June 6, 2018
  5. Mike Houst #

    I kind of enjoy Larry’s Alphabetical List of Author Success. http://monsterhunternation.com/2014/07/24/the-official-alphabetical-list-of-author-success/

    I’d rate myself as somewhere in the T-U-V part of his spectrum, aspiring to at least get to S. Although I can’t recall ever posting an angry review, nor complaining that nobody understands my brilliance, nor trying to cadge a known writer into writing a book about any half- or even totally un-baked ideas of mine.

    June 6, 2018
    • Mike Houst #

      Okay, I’ll admit to a problem with Sarah’s Darkship books. Note that it’s not Sarah’s problem, it’s mine. I keep mentally transcribing Athena as Trina, which happens to be the name of one of my first cousins. And while she’s neither a genetically modified human, nor a mechanical genius, she is a middle-aged mother, which means she’s a super hero to someone. 😉

      June 6, 2018
    • I’m hanging around the K-L level. Although the “WTF? People are buying my books?” from J level certainly fits.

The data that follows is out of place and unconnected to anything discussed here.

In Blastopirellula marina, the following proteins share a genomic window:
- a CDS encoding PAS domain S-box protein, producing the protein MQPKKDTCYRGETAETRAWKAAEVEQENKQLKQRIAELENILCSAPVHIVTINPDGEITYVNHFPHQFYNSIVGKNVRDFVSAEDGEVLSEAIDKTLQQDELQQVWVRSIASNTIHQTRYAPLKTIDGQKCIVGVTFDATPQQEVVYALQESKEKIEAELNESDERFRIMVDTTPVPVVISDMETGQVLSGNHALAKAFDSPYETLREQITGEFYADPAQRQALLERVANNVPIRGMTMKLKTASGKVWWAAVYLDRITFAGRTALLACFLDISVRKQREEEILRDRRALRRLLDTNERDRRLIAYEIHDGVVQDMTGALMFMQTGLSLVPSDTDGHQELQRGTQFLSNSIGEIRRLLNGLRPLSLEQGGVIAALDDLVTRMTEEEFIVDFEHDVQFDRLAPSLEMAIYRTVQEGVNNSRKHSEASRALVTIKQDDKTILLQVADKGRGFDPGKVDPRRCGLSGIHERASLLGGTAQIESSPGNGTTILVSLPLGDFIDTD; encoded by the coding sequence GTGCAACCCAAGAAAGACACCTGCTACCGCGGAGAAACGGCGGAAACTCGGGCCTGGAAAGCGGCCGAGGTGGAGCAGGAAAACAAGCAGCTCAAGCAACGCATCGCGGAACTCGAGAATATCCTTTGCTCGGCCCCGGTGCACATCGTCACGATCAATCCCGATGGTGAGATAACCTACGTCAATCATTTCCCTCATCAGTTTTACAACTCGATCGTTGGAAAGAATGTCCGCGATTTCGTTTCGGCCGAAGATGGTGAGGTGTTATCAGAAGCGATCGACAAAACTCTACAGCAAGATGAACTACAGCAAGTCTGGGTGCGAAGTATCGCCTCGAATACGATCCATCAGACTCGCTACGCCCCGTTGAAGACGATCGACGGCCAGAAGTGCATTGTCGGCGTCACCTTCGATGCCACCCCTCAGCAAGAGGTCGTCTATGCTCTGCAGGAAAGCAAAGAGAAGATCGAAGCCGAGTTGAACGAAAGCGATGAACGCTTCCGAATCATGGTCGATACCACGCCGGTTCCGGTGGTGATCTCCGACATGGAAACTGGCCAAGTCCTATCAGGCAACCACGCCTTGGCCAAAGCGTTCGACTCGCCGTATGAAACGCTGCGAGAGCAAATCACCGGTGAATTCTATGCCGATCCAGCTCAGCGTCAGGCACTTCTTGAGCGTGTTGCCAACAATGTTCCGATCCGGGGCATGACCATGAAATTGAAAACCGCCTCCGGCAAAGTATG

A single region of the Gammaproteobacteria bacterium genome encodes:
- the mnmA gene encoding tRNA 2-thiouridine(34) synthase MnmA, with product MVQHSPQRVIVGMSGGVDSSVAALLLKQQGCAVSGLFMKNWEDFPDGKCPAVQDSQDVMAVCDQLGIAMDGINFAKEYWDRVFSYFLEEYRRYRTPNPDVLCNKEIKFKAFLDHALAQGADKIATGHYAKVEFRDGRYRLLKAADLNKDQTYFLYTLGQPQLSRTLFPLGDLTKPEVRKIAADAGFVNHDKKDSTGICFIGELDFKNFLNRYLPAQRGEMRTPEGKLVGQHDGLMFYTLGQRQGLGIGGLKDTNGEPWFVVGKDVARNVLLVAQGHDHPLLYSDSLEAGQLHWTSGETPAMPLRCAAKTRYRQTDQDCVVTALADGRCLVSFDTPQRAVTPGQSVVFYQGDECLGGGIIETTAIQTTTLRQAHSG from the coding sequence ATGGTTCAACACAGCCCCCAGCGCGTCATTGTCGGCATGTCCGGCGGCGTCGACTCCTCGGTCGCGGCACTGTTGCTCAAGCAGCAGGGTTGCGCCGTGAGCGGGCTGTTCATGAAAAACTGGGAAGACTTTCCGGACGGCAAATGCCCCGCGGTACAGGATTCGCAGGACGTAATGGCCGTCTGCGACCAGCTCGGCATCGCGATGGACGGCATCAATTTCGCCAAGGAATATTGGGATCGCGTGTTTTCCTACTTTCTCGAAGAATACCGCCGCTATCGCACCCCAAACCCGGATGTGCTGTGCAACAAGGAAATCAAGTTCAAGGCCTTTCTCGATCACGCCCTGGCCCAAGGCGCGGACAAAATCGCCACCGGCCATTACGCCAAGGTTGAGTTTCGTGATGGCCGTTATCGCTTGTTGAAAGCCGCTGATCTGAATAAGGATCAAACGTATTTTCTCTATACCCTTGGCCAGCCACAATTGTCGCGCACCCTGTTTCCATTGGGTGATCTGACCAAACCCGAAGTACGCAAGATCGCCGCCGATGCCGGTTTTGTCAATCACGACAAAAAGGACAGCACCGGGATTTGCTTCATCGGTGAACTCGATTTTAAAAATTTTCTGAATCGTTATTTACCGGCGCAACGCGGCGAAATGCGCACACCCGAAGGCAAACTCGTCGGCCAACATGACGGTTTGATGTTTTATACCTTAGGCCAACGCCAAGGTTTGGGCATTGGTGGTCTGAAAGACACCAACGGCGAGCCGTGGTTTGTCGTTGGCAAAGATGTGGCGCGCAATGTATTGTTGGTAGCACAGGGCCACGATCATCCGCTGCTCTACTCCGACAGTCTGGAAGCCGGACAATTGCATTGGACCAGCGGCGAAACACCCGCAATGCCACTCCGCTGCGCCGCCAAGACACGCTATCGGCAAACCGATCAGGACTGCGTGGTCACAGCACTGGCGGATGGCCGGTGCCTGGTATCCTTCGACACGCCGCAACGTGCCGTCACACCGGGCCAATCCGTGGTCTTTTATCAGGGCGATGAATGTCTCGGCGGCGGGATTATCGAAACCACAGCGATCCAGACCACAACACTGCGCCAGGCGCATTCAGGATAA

June 6, 2018
      • I like your stories

        June 6, 2018
      • mrsizer #

        In the Rift was great – and completely different from everything else.

        June 6, 2018
    • Huh. I’m higher up that list than I thought, having published a book, though some of the behaviors don’t apply. Like checking my rankings, since half the time I forget I’ve published something. (No, really. I’m busy, so people post on social media “Share your business” and I’m thinking, I don’t have a—oh wait, I wrote a book, didn’t I? I should share that.)

      June 9, 2018
  6. BobtheRegisterredFool #

    This is some very good advice in general. You’ve got to keep growing, or you won’t hit full maturity in your field, and your career will be fragile given the certainly of unexpected economic changes.

    June 6, 2018
  7. Ah, it is a horrible lovely thing to be young again. I get to relive all of those mistakes idealistic dreams.

    Yes, the caffeine is finally kicking in, thank goodness. Although I feared there for a moment that I would have to move back to New Hampshire to achieve my writitude. (Oh, that IS SO a word, you stupid Firefox!)

    Seriously, MGC should be required reading for anyone wanting to be a decent writer. You can fix a lot of the things before you even publish the first novel. Or at least be aware of them, and try. (I have been working on the “more than two people in a scene” problem myself. Getting there, I think, I hope…)

    June 6, 2018
    • Mike Houst #